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Draining Las Vegas: Top residential water users revealed

Top residential water users in southern Nevada 2022 revealed
Posted at 5:55 PM, May 25, 2023

LAS VEGAS (KTNV) — When Nevada, California and Arizona agreed on a plan to reduce water use earlier this week, Governor Lombardo said it's never been more important to protect the Colorado River system. Our report on the top commercial water users can be found here.

State lawmakers are also looking at unprecedented measures, including a bill that would allow water agencies to cap the amount of water single family homes could use. If passed, the water district says the law would affect the top 20 percent of residential water customers, including some of these in this 13 Investigation.

Here is the latest data for homeowners across the valley, revealing who's using the most of our precious resource:

Water is life essential. We need it to survive, but managing our water use is becoming more complex.

"I want to do my share in taking care of the water and all that stuff here."

Dawn Marnell has been among the top residential water users in Las Vegas for years. But she's determined to get her home near Buffalo and Sahara off that list.

"Well, in '21 is when I really started thinking about, I better do something here, you know," says Dawn.

Dawn has drastically cut her water use. But others, not so much. And some people are new to the 2022 Top Water Users list.

Water Users graphic 2023

"So we do have an outsized proportion of some residential homes that use a lot more water than the average home," says Bronson Mack with the Las Vegas Valley Water District.

A nearly 16-acre estate in Spanish Trail with ties to the Sultan of Brunei has been the number one residential water user for years. It used 13,109,000 gallons in 2022. That is 97,000 more than the year before. And that's a hundred times more than the average single-family home! For perspective, as many as 160 houses can fit on this sprawling property.

"The average typical household is using about 10,000 gallons a month," says Mack.

The Spanish Oaks place averages more than 35,000 gallons per day!

Others are doing better.

"About half of our highest water users are already proactively taking steps to reduce their water use," says Mack.

That's the case for both the second and third highest water users.

At number two, a TPC Summerlin mansion owned by the late Sheldon Adelson's family consumed 10,320,000 gallons in 2022. That's 671,000 less than the year before.

Station Casinos' Lorenzo Fertitta is number three, he used 8,027,000 gallons last year, a reduction of 1.5 million from 2021.

New to the Water District's Top 10 is Dana White. The Ultimate Fighting Championship president's massive TPC property includes a multi-home compound. It's in sixth place, up from 11th the previous year. White's water use increased by over 1.6 million gallons, using more than 6,284,000 in 2022.

Also in TPC, professional poker player Rick Salomon doubled down on his water use, going from 2,300,000 gallons in 2021 to 4,615,000 last year. Salomon, the ex-husband of Pamela Anderson, is number 10 on the list. The year before, he was number 40.

Over in Henderson, Walmart heir Nancy Walton Laurie is the number one water user with 5,600,000, an increase of 390,000 over what she used in 2021.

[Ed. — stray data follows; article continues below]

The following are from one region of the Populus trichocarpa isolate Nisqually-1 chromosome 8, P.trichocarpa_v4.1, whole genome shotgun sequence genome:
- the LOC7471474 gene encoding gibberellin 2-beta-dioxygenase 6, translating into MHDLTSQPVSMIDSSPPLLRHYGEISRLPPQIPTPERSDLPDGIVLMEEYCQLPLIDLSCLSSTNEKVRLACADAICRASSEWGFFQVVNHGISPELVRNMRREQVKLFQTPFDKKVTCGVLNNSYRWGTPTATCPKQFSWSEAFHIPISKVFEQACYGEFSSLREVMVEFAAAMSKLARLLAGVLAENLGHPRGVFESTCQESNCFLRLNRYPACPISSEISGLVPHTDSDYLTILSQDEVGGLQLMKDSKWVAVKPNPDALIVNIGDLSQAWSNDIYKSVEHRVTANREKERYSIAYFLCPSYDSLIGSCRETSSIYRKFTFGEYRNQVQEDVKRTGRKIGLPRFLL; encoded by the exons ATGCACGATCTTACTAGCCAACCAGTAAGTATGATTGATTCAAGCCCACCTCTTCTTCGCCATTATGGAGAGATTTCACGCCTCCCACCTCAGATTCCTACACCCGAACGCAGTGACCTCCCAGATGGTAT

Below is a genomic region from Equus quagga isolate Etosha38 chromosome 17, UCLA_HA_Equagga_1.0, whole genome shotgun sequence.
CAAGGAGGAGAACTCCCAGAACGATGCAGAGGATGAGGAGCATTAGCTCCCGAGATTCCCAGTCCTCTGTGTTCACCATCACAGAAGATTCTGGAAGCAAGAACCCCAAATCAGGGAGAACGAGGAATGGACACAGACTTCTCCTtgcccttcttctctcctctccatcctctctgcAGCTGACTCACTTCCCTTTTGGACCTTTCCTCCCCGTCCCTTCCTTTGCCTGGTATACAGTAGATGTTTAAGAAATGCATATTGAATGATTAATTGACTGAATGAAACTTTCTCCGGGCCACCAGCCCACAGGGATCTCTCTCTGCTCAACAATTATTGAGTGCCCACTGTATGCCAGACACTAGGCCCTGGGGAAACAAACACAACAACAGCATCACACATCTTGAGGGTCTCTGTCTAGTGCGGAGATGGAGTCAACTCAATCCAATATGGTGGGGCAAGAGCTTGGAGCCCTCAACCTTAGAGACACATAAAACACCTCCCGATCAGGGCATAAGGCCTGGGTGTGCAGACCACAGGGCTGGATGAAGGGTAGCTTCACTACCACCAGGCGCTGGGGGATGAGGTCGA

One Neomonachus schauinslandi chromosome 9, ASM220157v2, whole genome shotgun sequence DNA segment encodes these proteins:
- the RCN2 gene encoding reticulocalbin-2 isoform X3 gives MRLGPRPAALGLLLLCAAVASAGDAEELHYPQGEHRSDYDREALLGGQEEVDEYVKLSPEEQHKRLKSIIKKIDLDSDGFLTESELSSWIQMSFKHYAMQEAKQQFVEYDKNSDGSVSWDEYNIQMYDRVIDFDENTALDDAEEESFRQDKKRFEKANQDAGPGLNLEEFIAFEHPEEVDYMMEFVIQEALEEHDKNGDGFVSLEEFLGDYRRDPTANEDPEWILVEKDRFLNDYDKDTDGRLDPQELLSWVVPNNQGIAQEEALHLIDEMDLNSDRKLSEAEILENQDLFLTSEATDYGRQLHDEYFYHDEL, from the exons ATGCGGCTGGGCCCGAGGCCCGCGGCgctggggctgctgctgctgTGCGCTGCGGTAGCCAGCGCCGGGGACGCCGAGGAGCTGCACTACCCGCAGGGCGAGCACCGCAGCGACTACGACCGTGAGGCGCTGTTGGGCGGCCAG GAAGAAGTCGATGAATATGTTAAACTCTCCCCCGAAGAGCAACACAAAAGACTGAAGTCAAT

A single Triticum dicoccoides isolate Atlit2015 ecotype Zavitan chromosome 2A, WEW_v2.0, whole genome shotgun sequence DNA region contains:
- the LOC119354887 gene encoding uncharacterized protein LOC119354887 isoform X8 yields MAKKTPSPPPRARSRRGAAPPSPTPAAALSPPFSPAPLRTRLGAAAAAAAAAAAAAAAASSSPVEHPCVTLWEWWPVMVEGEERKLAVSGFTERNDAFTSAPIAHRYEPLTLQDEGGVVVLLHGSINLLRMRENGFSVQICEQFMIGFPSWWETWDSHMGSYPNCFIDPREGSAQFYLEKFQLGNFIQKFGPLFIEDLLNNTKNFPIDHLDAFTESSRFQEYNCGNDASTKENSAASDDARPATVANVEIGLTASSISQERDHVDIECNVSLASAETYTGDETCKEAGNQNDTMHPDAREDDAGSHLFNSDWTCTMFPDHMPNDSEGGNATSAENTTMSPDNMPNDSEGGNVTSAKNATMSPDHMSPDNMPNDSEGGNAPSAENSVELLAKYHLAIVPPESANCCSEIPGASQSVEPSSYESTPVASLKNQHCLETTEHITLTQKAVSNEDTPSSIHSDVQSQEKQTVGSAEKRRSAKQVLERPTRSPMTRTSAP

Kyle Roerink of the Great Basin Water Network can't understand why some homeowners are not only not cutting back but using more.

"As the data show...they're not interested at all. They think that, you know, the rules of Mother Nature don't necessarily need to apply to them, and that there will always be an infinite amount of water. And that's fallacious thinking," says Roerink.

But not all top users think that way. Last year, a spokesperson for Ebay founder Pierre Omidyar told us he was making drastic changes at his 39,000 square foot home. The 33-bedroom, 25-bathroom house sits on more than 11 acres at the Rio Secco Golf Club. Omidyar, who's in second place on Henderson's list, has cut his water use nearly in half.

In 2021, the estate used 9,374,000 gallons. That was down to 5,445,000 In 2022.

Daniel Greenspun of the Greenspun publishing family also cut water use. He's at number three in Henderson, using 5,113,000 in 2022, a savings of 1,872,000 from the year before.

In North Las Vegas, you won't find mega-mansions among the top single family home users. A house west of I-15 near Cheyenne used 2,060,000 gallons of water in 2022, despite having no visible landscaping. North Las Vegas officials say the monthly breakdown indicates a leak that went on for three months before it was fixed. We were unable to reach the homeowner.

All that excessive use aside, overall water use in Southern Nevada is down by about 6.5 billion gallons.

2022 did have a cooler summer and wetter winter but Roerink says education is also at work.

"I think there is a growing sense that using less water equates to a kind of high-minded civic duty and obligation," says Roerink.

Dawn Marnell is a great example. At her custom home in Las Vegas' Section 10 community, she's removed nearly 7,000 square feet of grass, replacing much of it with artificial turf.

"This was all real grass, and it was all flat," says Dawn. "I didn't need all of it, all that grass."

Dawn was number 25 on the Water District's list in 2021. She's down at 64 now after decreasing her use from 2,980,000 to 1,992,000 in 2022.

"If I can conserve on water, that's what I'm going to do," says Dawn.

And she's just getting started. Dawn has plans to remove several thousand square feet of grass over the next few months.

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